We’re back with another MSW Interview. Today, we’re learning about FND and finding wellness with Alison Hayes!
I met Alison in 2018 through a monthly blogger link-up that I participate in regularly, but it wasn’t until this year that I started following Alison’s walks and live chats. I’m excited to introduce Alison to you so my readers can learn more about FND as well as the other types of health issues that Alison lives with. You’ll also learn about her health advocacy work and her coaching and wellness services. Let’s go!
MSW: Hi Alison! Thanks for being with us today! We have known each other for some time now and I’ve learned so much from you! Could you please introduce yourself to my readers?
AH: I’m Alison – I live in central New Jersey with my partner Al and our two cats Nigel and Rorschach. I was diagnosed with Conversion Disorder (now recognized as Functional Neurological Disorder) in 2003, and have a long history of depression and anxiety.
I have been living primarily on SSDI (an entitlements program in the US for disabled people with enough work credits to be eligible for social security), though I have also worked off and on over the years.
I’m fascinated by systems and understanding how they work, which has been a bit of a theme throughout my careers. My BA in interdisciplinary biology and chemistry set me up well for studying marine and aquatic ecosystems until my FND symptoms removed field or lab work from my career options. I adjusted by shifting to primarily computer-based work, training in geographic information systems(GIS), where I helped people add complex information to maps.
I started doing consulting work in that field, and ended up going back to school, getting a master’s degree in organizational change management – deeply understanding group dynamics, organizational culture, and the power of accessing your own ignorance to ask the simple questions that can lead to the biggest breakthroughs.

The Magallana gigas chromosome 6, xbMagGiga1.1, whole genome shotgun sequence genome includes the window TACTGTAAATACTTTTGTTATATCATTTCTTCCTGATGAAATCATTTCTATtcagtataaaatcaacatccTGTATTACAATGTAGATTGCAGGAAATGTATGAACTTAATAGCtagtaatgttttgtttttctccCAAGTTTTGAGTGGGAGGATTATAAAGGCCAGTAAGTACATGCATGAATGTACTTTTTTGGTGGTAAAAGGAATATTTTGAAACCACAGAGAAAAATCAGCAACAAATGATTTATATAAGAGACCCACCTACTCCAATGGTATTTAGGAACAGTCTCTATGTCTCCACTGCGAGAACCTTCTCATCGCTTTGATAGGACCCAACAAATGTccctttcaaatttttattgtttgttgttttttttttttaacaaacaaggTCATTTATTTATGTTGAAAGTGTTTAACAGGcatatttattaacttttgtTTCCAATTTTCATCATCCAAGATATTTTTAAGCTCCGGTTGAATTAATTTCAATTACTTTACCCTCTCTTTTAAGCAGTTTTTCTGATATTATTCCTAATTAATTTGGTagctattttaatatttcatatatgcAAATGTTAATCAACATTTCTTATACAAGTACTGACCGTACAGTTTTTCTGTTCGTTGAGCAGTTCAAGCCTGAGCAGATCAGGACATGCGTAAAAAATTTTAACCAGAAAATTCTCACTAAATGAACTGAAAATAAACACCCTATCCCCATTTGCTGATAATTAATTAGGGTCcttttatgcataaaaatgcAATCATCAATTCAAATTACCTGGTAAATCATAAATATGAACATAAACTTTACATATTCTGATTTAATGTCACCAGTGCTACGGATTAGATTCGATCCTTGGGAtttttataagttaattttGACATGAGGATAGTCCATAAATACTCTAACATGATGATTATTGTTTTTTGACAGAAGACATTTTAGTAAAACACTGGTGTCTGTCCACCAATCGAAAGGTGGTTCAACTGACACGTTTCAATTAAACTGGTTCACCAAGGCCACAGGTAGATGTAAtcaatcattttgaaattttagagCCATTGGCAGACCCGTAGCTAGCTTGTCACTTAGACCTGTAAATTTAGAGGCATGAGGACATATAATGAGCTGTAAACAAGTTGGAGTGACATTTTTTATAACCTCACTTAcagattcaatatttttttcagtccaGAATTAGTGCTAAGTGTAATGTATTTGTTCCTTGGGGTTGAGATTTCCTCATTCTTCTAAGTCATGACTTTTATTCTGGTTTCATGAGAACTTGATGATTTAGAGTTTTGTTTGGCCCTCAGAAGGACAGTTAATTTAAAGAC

I’ve spent the last few years analyzing my own experiences(and what I’ve observed from experiences around me), researching related topics, and putting together my blog, thrivingwhiledisabled.com where I discuss a variety of topics related to creating your best possible life while living with a disabling condition.
I also offer online courses and 1 on 1 coaching related to either utilizing the US social welfare system or managing your own healthcare.
Learning About FND
MSW: Would you mind telling us a bit about FND and your health journey?
AH: I’ve always been a bit ‘off’ from standard expectations. I was diagnosed with a fine motor disability when I was very young and then depression at nine. I used the ‘resource room’ at school and was in the higher-level classes. My classmates didn’t really know what to make of me. My FND started in college, when I was in a relationship that turned unhealthy and borderline abusive.
My first symptom was an exaggerated shiver that turned into full-body shaking. At the time, it was chalked up as ‘anxiety’ and otherwise dismissed. I had symptoms for months, as ending the dating relationship didn’t end the interactions or emotions. After I went home for summer break though, I was able to heal more, and I set up off-campus experiences for much of the next year. Other than a very temporary return of symptoms around midterms the next term, I seemed to have fully recovered.
However, I had another small relapse when I applied to a graduate school program. I ended up working instead of going to graduate school, but the job I took lost funding not long after I started it, and I spent a couple of months without work but with the possibility of it resuming ‘any day now’.
The uncertainty triggered the return of the movement symptoms and a sudden increase in urinary urgency. I ended up becoming more and more debilitated by the urinary issues and the movement symptoms, and was finally diagnosed with FND about 6 months after the work uncertainty started.I’ve learned since then that in my case, my #FND is extremely responsive to my emotional state and to stress more generally. Via @Thrivingwdisabl Click To Tweet
The stronger my emotional response is to my life, the more likely I am to have symptoms. I’ve done a lot of life recalibrating and put a lot of energy into figuring out what I can and can’t do or handle. The other big challenge with FND is that symptoms shift and it’s often not obvious whether a new or different symptom is an FND symptom or a symptom of some other health problem.